I've previously remarked that litigation arising from Metrobus accidents is now starting to feature video from drivecam systems on the buses. WTOP has recently posted more detail about Metrobus drivecam systems, including sample videos that they have obtained from Metro. The video from the drivecam system is clearly something that has to be pursued in discovery in any collision involving a bus, and further, the existence of such evidence should be pursued in any litigation involving a commercial vehicle. (Hat tip to Christopher Mitchell.)
Here's another online resource that may be useful to defense lawyers in D.C.: The Recorder of Deeds' website gives access to Online Public Records.
Registration is required, but it is free. Imaged documents can be purchased.
Thanks to Deborah D. Boddie, Esq., a probate attorney who gave me this tip yesterday at the Judicial and Bar Conference for 40th Anniversary of the DC Bar.
Steve Job's passing was very sad; not because it was unexpected, as he was obviously ill, but because maybe we've lost his values. Jobs really believed in delivering quality; he wanted to make great products and did. Apple products typically cost more, but the extra cost was reflected in the quality of manufacturing and the quality and simplicity of the controls.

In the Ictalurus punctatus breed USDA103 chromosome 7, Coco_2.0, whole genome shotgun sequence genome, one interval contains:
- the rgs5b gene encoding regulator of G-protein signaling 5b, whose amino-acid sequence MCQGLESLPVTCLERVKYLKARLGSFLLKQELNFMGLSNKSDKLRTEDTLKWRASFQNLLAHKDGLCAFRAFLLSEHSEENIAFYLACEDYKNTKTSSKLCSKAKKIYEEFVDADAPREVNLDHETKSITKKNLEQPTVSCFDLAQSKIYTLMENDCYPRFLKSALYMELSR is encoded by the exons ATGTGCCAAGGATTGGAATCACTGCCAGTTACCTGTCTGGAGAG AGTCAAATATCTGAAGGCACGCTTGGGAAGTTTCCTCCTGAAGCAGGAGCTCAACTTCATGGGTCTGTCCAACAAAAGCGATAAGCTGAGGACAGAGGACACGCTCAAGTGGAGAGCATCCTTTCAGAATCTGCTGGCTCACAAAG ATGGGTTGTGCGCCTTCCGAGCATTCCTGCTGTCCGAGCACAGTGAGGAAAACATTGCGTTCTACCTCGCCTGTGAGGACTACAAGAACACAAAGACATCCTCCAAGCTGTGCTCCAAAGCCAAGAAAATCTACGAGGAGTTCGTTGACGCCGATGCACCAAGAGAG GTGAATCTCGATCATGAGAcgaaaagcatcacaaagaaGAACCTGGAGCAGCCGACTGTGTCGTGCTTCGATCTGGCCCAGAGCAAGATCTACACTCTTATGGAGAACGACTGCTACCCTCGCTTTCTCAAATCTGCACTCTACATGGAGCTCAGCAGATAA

It is interesting to recall that Jobs was forced out of Apple in 1985, and returned around 1996. I seem to recall reading articles in the financial press around that time that Apple was finished. I purchased an Apple computer for home use in the early 1990's, from Apple without Steve Jobs; I still have it in the basement. It was a PowerPC, and while it was good, it was not great. In fact, when it had a problem, it took a lot of time and trouble to fix the problem. I recall some long sessions on weekends doing this. A couple of times, I could only get it working again by upgrading the operating system. I remember having to buy a special utility program that would sort out conflicts among program extensions.
When Jobs returned, it wasn't long before he ditched that operating system, and had a new OS built on Linux. That was a gutsy move, as it risked alienating their user base. At about that point, I myself switched to Windows computers for home use, for compatibility with the Windows software I used at the office. But I had found the Mac OS troublesome, the software for Macs was way more expensive than Windows versions, and I was unwilling to pay the premium to follow the Mac upgrade path.
The success of Apple since Jobs returned speaks for itself. That's what delivering quality can do. Quality of course includes a simple and intuitive interface, to reduce time needed for learning and relearning the system. Quality includes reliability.